Whether you are male or female, if you believe you are being treated unfairly by your employer or work colleagues because of your gender, you may have a claim for sex discrimination in the workplace. In addition, if you have suffered harassment because of your gender you may also have a claim for sex discrimination. Please contact one of our advisers to discuss. The Employment Tribunal has very strict time-limits for makings claims; usually three months less one day from the date of your complaint. It is therefore important you seek advice as soon as possible.
What is Sex Discrimination in the Workplace?
In order to submit a claim for Sex Discrimination, you must show one of the following: –
- Direct sex discrimination – This is where you are treated less favourably because of your sex. Examples of being treated less favourably include being bullied or harassed, disciplined or selected for redundancy for a reason relating to your sex or marital status.
- Indirect sex discrimination – This occurs where people are subjected to the same requirement regardless of gender or martial status but one group (male or female) suffers a greater disadvantage. An example of this could be requiring all employees to work overtime, which could have a disproportionate effect on women with family commitments.
- Victimisation – This occurs where you have made a complaint in reference to sex discrimination and as a consequence you are being treated less favourably for making that complaint. For instance, if you complained to your employer that you are being sexually harassed and as a consequence your employer dismisses you.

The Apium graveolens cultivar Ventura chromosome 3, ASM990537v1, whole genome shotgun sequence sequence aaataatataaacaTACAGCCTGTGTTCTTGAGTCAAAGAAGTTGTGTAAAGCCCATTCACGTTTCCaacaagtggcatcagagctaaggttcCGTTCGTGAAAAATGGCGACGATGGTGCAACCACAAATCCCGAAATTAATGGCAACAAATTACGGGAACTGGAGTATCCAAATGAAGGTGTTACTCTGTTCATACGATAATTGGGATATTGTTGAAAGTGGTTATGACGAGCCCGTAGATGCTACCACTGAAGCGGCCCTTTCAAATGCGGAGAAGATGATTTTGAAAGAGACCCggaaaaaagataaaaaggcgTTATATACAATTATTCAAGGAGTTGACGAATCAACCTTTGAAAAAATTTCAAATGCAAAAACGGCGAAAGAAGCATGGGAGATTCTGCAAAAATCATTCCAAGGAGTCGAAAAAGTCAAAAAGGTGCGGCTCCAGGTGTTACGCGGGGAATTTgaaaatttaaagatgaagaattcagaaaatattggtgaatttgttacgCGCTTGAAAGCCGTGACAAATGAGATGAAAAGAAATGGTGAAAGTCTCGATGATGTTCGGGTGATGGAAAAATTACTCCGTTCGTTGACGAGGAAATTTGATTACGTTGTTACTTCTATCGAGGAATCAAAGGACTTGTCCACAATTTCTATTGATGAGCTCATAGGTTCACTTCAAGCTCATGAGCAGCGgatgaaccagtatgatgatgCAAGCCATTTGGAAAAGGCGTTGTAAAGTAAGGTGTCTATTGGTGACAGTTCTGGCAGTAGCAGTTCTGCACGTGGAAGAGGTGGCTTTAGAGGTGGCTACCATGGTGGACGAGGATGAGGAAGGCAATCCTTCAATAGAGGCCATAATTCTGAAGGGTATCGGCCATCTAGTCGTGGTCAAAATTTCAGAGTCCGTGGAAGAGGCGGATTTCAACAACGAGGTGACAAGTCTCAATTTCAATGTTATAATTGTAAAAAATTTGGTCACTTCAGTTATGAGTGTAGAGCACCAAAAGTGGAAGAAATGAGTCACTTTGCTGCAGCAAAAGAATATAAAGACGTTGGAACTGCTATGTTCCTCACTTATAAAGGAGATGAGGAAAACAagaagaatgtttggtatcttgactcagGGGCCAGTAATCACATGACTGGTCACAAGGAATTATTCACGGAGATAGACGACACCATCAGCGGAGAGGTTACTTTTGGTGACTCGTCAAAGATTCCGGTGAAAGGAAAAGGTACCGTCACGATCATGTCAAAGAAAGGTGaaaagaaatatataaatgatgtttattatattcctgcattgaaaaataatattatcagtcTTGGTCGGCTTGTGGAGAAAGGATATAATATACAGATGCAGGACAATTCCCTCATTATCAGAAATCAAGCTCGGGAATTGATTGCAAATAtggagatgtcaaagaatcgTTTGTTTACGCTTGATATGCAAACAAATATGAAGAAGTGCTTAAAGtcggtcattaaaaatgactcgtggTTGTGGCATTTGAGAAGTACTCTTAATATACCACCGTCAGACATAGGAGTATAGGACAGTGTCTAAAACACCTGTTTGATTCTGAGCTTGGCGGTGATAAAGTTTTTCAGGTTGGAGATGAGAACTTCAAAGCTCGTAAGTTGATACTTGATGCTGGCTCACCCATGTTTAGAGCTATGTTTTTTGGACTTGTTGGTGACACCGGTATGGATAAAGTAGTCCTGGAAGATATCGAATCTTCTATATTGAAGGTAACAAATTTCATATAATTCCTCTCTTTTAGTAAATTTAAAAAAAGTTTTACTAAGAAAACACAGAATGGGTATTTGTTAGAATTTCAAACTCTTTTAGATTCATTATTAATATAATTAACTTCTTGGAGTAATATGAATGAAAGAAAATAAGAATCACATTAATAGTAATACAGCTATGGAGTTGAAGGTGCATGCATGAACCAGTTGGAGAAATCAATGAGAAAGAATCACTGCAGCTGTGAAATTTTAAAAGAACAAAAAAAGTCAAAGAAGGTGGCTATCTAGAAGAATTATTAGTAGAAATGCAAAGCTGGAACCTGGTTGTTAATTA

Who can bring a claim for sex discrimination?
There is no requirement to have been employed by your employer for any length of time. In fact, there is no actual need for you to be an employee. For example, you can bring a claim for sex discrimination if you fall within the following categories: –
- You have been turned down for a job because you are pregnant or because of your sex;
- You are not actually an “employee” but a “worker” providing services to your “employer”. For instance, you may be self-employed; or
- You are not provided with a reference from your old employer because you had complained of sex discrimination whilst you were an employee.
If you are successful in proving you have suffered discrimination, an Employment Tribunal may award you compensation. This is usually compensation for any losses you may have suffered (e.g. loss of earnings if you are dismissed) and an award for injury to feelings. There is no limit to the amount of compensation that can be awarded for sex discrimination.
In order to submit a claim to the Employment Tribunal for sex discrimination in the workplace the claim must be submitted within three months less one day from the date of the incident complained of. If you consider you have been subjected to sex discrimination, please do not hesitate to contact your nearest Ringrose Law office in Boston, Lincoln, Grantham, Sleaford, Spalding and Newark and ask for a member of the Employment Law Team.